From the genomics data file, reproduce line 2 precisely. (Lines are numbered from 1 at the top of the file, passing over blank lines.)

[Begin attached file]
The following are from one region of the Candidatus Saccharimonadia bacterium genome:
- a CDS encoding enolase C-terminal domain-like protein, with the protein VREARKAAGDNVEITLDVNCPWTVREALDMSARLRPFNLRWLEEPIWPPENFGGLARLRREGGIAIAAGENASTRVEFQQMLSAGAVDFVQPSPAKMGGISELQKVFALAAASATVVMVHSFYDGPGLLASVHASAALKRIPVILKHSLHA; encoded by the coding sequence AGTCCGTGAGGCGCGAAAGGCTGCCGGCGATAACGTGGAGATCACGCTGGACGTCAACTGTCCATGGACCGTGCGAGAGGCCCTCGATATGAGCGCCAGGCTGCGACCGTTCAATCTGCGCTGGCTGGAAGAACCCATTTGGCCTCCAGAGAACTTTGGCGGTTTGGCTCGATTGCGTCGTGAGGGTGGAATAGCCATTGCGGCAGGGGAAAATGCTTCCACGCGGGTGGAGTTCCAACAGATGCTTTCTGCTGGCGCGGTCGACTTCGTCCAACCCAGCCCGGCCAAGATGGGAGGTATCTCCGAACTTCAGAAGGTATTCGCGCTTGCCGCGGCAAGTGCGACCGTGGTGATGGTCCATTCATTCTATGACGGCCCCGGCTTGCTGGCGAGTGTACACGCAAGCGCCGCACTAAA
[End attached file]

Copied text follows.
- a CDS encoding enolase C-terminal domain-like protein, with the protein VREARKAAGDNVEITLDVNCPWTVREALDMSARLRPFNLRWLEEPIWPPENFGGLARLRREGGIAIAAGENASTRVEFQQMLSAGAVDFVQPSPAKMGGISELQKVFALAAASATVVMVHSFYDGPGLLASVHASAALKRIPVILKHSLHA; encoded by the coding sequence AGTCCGTGAGGCGCGAAAGGCTGCCGGCGATAACGTGGAGATCACGCTGGACGTCAACTGTCCATGGACCGTGCGAGAGGCCCTCGATATGAGCGCCAGGCTGCGACCGTTCAATCTGCGCTGGCTGGAAGAACCCATTTGGCCTCCAGAGAACTTTGGCGGTTTGGCTCGATTGCGTCGTGAGGGTGGAATAGCCATTGCGGCAGGGGAAAATGCTTCCACGCGGGTGGAGTTCCAACAGATGCTTTCTGCTGGCGCGGTCGACTTCGTCCAACCCAGCCCGGCCAAGATGGGAGGTATCTCCGAACTTCAGAAGGTATTCGCGCTTGCCGCGGCAAGTGCGACCGTGGTGATGGTCCATTCATTCTATGACGGCCCCGGCTTGCTGGCGAGTGTACACGCAAGCGCCGCACTAAA